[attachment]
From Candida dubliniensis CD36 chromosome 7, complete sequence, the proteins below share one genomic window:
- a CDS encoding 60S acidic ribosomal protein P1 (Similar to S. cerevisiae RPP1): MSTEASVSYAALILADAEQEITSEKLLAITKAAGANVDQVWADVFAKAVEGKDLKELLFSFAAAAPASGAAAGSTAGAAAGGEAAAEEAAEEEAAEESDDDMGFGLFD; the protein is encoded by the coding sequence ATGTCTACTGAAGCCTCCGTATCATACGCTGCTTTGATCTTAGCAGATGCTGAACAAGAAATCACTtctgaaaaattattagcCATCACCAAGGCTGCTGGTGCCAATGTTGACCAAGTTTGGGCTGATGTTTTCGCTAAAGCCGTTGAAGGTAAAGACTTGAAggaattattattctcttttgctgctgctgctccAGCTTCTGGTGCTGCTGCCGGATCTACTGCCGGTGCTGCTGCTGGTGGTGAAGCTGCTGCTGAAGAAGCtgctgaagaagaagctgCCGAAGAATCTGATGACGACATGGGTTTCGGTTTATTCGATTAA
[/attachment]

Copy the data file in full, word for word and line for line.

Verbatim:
From Candida dubliniensis CD36 chromosome 7, complete sequence, the proteins below share one genomic window:
- a CDS encoding 60S acidic ribosomal protein P1 (Similar to S. cerevisiae RPP1): MSTEASVSYAALILADAEQEITSEKLLAITKAAGANVDQVWADVFAKAVEGKDLKELLFSFAAAAPASGAAAGSTAGAAAGGEAAAEEAAEEEAAEESDDDMGFGLFD; the protein is encoded by the coding sequence ATGTCTACTGAAGCCTCCGTATCATACGCTGCTTTGATCTTAGCAGATGCTGAACAAGAAATCACTtctgaaaaattattagcCATCACCAAGGCTGCTGGTGCCAATGTTGACCAAGTTTGGGCTGATGTTTTCGCTAAAGCCGTTGAAGGTAAAGACTTGAAggaattattattctcttttgctgctgctgctccAGCTTCTGGTGCTGCTGCCGGATCTACTGCCGGTGCTGCTGCTGGTGGTGAAGCTGCTGCTGAAGAAGCtgctgaagaagaagctgCCGAAGAATCTGATGACGACATGGGTTTCGGTTTATTCGATTAA